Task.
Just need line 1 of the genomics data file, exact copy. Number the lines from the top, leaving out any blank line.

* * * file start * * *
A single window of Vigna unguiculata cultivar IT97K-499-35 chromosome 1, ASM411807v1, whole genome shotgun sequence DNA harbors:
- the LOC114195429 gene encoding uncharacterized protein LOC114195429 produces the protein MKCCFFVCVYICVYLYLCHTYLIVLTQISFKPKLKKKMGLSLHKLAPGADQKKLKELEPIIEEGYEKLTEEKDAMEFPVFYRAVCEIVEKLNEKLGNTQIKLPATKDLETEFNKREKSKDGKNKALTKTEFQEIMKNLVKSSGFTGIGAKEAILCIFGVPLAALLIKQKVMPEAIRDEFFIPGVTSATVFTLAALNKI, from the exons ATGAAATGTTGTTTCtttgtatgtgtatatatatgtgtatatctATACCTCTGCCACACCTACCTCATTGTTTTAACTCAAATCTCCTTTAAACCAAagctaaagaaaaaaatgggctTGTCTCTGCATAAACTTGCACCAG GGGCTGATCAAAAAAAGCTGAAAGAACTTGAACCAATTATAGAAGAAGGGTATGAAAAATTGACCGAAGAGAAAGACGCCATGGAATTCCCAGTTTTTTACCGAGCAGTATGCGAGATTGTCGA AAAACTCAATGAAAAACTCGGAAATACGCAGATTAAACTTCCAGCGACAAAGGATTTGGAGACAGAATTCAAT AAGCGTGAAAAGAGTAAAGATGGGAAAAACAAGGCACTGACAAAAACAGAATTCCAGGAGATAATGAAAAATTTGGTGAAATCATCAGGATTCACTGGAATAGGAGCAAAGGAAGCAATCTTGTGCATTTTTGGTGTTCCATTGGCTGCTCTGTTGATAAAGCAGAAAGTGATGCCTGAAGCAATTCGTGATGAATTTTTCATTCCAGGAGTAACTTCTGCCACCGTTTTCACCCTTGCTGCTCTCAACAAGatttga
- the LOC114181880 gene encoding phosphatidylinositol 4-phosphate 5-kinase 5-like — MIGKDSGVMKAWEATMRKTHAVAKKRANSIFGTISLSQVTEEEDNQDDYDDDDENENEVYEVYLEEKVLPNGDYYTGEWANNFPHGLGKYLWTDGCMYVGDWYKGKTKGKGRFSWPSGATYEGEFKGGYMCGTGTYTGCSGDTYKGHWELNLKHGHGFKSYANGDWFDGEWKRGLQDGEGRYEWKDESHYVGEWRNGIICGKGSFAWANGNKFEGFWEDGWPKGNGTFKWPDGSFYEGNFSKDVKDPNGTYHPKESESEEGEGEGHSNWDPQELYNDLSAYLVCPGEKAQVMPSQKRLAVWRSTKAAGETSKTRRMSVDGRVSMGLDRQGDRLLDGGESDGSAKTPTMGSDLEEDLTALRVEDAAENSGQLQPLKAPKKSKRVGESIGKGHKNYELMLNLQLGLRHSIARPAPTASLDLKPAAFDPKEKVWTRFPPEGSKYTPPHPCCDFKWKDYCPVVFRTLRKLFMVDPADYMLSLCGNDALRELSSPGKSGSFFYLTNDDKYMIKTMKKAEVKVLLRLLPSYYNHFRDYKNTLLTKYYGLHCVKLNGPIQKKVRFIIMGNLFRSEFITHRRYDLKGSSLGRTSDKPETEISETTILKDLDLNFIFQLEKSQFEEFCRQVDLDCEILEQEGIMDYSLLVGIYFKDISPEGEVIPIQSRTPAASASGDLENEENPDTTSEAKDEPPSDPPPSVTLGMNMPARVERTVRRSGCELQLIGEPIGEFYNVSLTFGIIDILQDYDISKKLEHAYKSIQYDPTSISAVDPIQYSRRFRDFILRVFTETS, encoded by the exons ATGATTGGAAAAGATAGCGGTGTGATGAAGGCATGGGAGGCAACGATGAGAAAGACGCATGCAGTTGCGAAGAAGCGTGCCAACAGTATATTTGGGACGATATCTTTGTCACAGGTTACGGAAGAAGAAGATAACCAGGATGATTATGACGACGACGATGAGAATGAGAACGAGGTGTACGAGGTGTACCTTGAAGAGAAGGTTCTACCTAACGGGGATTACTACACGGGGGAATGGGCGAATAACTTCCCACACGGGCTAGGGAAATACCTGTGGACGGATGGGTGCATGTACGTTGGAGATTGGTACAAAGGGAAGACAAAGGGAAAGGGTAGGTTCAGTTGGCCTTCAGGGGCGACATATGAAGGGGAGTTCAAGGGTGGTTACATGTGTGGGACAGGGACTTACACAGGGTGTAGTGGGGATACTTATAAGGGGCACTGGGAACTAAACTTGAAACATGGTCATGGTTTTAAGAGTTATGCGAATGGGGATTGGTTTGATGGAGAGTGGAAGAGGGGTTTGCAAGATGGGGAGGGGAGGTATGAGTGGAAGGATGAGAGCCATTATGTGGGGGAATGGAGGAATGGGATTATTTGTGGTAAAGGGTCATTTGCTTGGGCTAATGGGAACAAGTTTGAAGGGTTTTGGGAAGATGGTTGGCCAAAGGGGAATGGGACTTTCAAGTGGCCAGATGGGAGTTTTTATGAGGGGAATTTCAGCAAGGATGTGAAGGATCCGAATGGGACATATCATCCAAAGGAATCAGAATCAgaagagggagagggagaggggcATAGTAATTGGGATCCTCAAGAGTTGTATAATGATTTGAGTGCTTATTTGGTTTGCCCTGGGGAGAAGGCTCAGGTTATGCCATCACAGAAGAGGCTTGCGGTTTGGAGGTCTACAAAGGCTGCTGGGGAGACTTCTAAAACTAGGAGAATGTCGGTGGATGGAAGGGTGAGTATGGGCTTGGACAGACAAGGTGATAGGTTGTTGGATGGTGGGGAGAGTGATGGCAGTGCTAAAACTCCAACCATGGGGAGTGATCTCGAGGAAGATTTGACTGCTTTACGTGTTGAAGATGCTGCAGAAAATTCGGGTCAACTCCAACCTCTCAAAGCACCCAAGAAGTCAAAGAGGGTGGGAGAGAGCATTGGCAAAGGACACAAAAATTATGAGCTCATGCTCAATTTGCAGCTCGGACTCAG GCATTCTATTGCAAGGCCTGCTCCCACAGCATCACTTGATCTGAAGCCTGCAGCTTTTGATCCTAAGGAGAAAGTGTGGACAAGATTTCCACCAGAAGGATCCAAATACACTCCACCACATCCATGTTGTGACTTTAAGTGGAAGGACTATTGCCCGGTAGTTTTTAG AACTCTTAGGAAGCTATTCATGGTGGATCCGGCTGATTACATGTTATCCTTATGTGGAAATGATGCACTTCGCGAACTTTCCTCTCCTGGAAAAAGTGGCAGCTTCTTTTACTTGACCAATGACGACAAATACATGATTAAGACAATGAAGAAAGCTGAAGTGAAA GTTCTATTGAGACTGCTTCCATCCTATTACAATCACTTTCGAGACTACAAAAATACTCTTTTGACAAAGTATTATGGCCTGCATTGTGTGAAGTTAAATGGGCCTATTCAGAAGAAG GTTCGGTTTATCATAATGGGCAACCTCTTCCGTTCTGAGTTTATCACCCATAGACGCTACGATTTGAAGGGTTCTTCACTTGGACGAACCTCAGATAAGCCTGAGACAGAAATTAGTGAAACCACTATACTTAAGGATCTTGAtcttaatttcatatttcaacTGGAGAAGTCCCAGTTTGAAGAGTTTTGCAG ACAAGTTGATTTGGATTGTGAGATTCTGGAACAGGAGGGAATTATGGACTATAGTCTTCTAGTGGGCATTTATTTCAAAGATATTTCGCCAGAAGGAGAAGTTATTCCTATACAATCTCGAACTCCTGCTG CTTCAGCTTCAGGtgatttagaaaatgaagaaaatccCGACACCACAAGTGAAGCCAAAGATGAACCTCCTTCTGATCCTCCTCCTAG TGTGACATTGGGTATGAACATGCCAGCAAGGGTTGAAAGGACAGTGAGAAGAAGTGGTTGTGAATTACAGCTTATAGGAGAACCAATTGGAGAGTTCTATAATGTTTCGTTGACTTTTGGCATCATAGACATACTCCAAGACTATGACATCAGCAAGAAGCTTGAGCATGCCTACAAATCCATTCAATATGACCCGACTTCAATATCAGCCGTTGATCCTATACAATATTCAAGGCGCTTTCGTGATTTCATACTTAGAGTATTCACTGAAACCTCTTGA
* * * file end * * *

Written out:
A single window of Vigna unguiculata cultivar IT97K-499-35 chromosome 1, ASM411807v1, whole genome shotgun sequence DNA harbors: